• After the 1857 Revolt, the British banned martial art, and it was kept alive in the form of a folk game.
    • However, today its moves and weapons are less dangerous and lethal. The weapons used included bamboo sticks, daggers, javelin, darts, and swords. 
  • Thang-Ta and Sarit Sarak
    • This martial art form is from Manipur where ‘thang’ means a sword, and ‘ta’ means the spear.
    • Sarit Sarak, on the other hand, is the unarmed art form. Thang-Ta is also called Huyen Lallong and is practised using other weapons, such as axes and shields.
    • The sword, however, remains Thang Ta’s most revered possession with numerous moves that teach the trainee various techniques and drills.
  • Thoda
    • From Himachal Pradesh, this art form uses bows and arrows. Thoda means a wooden piece attached to the head of an arrow.
    • This martial art is also performed as a cultural and sporting activity.
    • Closely related to the legends of Mahabharata the Thoda game is played with two teams with 500 players in each. Not all are archers but are also dancers that help boost the morale of the team.
  • Lathi Khel
    • Finding its roots in Punjab and Bengal, the Lathi Khel is a form of martial arts that uses the oldest weaponry, the ‘lathi’ or stick for combat.
    • The stick can be used and wielded in different ways to make the blow lethal or light. The Indian Police uses the Lathi to date as a potent weapon. 
  • Pari-Khandaa
    • This martial art form, from Bihar, was created by the Rajputs. Pari means the shield and khanda means sword.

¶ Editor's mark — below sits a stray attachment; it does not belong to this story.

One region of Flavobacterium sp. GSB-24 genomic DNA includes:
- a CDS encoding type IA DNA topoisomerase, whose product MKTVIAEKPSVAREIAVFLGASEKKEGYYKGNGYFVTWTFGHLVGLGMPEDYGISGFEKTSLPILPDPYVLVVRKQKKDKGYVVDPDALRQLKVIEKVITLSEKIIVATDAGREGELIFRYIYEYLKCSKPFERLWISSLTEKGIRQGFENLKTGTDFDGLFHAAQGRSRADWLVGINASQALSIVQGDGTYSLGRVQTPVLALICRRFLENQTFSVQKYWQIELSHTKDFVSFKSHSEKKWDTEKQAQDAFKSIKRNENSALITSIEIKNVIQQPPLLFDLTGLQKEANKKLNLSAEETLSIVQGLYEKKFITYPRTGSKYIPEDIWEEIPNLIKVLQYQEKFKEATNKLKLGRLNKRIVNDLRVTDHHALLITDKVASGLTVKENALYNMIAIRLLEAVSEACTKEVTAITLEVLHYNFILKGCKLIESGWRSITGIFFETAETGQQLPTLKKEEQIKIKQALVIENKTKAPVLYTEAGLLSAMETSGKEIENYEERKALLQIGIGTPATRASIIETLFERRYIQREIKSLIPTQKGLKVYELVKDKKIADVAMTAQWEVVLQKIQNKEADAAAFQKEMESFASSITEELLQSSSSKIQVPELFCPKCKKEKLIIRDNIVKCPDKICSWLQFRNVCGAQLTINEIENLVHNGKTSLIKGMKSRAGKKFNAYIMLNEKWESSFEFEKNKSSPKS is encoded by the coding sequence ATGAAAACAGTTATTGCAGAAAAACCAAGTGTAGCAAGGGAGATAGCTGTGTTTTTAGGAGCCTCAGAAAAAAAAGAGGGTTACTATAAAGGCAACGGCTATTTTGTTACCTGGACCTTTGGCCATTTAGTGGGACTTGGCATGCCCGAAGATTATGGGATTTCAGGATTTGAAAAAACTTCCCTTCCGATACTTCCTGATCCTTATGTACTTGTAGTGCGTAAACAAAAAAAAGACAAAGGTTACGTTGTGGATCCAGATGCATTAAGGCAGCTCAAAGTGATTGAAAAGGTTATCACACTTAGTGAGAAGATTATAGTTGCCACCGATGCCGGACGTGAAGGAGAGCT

• The moves, technique, and steps, are also used in the famous Chhau dance of Bihar.
  • Musti Yuddha
    • This unarmed martial art finds its origins in Varanasi. Punches, kicks and strikes are the arts fiercest weapons, and though this art form is not so popular today, it was at its peak during the Middle Ages. 
  • Kuttu Varisai
    • Again an unarmed art form, Kuttu Varisai concentrates on grappling and locking techniques.
    • Popular in South India this art form uses many steps from yoga and gymnastics.
  • Sqay
    • Practised in Kashmir, Sqay uses armed as well as unarmed combat moves. The sword or Tora, is paired with the shield or Bargula.
    • Competitions require a blue uniform and a belt on the waist, along with standard approved size of swords. 
  • Kushti
    • Traditional wrestling or Kushti is perhaps the most popular and ubiquitous martial art form.
    • Popularized by movies, Kushti began during the Mughal Era where the local sport called, Malla Yuddha, was combined with the Persian equivalent Varzesh-e-Bastani. 

Conclusion

India is the land of many martial art forms that need to be encouraged and learned by future generations. With karate, taekwondo, and Kung Fu courses available in schools and other training institutions, it is time that the Indian martial arts also find a rightful place. The first step is being aware of their existence. Several martial artists practice these Indian martial art forms. It is also time to give them recognition and learn from them before it is too late.